A Year Ago: Cyrix-based Net PC to debut in January

This story was first published October 31, 1996

The first systems that follow the Microsoft-backed Net PC platform will be available in January 1997.

Based on a specially developed Cyrix CPU, the first system available will be from an undisclosed tier-one PC vendor, giving the category instant credibility. The system will use Cyrix's GX processor which runs applications faster than a 133MHz Pentium, handles graphics processing at very high speeds and also includes SoundBlaster emulation, according to the firm. 16Mb of RAM and a 1Gb hard drive will be standard in the device.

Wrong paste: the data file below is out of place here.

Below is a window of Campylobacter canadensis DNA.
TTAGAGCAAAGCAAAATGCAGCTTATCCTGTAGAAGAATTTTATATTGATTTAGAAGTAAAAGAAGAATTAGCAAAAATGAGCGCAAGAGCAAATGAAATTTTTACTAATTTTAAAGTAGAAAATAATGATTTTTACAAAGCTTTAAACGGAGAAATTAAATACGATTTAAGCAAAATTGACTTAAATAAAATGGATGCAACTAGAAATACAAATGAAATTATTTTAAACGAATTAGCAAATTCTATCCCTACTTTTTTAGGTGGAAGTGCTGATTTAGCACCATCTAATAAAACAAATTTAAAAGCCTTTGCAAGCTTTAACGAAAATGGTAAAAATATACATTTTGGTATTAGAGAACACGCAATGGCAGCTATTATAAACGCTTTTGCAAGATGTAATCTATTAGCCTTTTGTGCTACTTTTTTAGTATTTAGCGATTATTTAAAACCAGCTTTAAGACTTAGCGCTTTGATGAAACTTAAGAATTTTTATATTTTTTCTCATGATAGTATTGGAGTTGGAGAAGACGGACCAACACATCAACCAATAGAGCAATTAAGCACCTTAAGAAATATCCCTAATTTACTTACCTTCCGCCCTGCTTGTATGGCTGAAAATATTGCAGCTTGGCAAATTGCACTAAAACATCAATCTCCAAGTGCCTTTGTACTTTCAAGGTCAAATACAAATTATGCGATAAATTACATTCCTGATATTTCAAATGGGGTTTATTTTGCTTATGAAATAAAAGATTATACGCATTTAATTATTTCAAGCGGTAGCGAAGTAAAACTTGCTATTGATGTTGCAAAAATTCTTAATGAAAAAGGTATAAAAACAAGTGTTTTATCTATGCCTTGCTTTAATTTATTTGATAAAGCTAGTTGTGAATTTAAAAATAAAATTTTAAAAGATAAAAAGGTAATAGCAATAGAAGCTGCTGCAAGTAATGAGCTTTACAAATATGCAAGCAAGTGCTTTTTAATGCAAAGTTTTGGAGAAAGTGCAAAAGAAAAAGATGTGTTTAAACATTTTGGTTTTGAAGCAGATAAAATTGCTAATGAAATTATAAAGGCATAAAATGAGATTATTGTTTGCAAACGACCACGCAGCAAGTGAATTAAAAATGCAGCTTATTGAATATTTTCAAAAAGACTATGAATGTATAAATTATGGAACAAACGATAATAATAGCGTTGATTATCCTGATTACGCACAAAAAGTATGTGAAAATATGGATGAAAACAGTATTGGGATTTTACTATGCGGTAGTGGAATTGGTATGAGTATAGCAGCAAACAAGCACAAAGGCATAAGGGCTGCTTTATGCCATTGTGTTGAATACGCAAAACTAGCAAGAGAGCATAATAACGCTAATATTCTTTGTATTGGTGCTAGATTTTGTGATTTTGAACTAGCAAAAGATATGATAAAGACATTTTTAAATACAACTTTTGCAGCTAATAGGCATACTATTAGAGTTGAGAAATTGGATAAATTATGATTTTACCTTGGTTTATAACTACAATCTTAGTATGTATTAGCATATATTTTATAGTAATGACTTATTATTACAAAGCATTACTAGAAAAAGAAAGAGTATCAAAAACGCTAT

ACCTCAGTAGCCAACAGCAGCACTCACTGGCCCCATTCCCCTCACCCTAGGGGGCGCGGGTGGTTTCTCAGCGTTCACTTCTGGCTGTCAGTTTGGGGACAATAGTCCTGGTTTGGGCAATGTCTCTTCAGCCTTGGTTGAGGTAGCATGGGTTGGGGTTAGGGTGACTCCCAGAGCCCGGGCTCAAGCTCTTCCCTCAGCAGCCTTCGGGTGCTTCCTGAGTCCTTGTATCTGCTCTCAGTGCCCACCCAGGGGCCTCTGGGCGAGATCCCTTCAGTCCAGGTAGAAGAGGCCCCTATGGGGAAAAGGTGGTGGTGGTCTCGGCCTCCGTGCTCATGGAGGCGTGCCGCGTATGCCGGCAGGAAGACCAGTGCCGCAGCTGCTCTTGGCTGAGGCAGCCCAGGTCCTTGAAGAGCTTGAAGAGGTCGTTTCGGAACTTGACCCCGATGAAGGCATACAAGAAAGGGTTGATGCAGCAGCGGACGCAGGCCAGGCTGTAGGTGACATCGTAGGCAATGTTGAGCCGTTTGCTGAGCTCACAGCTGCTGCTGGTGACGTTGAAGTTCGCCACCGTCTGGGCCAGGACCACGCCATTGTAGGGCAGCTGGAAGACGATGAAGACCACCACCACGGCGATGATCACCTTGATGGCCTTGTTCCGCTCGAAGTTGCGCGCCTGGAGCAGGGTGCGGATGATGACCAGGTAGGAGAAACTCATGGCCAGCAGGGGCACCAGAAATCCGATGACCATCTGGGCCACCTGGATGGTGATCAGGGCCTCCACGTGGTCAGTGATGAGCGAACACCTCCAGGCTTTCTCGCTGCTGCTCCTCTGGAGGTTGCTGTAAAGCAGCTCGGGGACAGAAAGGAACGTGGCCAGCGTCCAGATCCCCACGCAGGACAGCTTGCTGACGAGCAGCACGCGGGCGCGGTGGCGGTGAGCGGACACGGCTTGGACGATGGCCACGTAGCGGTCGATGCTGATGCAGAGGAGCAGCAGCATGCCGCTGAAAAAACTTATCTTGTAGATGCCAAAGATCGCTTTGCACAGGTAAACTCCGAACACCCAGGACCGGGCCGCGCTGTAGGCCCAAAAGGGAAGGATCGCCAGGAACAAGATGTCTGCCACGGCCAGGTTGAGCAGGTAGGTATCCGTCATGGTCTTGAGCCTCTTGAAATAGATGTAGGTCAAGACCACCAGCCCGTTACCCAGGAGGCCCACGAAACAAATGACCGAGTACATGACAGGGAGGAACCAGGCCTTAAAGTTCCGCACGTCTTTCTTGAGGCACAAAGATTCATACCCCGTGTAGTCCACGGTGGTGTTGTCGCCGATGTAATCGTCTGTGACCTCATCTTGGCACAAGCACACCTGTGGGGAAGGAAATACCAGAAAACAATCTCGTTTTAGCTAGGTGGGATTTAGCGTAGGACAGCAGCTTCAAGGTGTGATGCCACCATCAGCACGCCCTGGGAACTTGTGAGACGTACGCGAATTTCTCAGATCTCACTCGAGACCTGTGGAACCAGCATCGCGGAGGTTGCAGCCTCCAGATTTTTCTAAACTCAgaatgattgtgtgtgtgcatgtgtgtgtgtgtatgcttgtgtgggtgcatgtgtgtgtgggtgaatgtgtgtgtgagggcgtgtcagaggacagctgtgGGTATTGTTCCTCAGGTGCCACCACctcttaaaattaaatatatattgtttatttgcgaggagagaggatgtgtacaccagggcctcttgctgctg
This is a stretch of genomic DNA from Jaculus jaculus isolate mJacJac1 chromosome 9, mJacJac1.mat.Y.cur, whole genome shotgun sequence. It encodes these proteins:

Cyrix UK managing director Brendan Sherry said vendors will produce Net PC systems based on a wide variety of designs including sealed units, VCR-style appliances and mobile systems. Compaq, Hewlett-Packard, Dell and Digital have all said they support the Net PC design.

Sherry said that the Net PC design will have much greater near-term appeal than Java-based devices such as Sun's diskless JavaStation, announced this week. "[Sun] has created a category that will be reliant on the telecommunications infrastructure," Sherry said. "Users have a legacy of 15 years of software and the move to Java isn't going to happen overnight. People are used to the idea of running software on their hard drives. When all the dust settles, we're offering an alternative to the Network Computer (NC) and Java approach that can work this century."

Sherry added that Asian giants Mitac, Tatung and FIC will make boards based on the GX. By the summer of 1997, Cyrix plans to have a GX with soft-modem capabilities.

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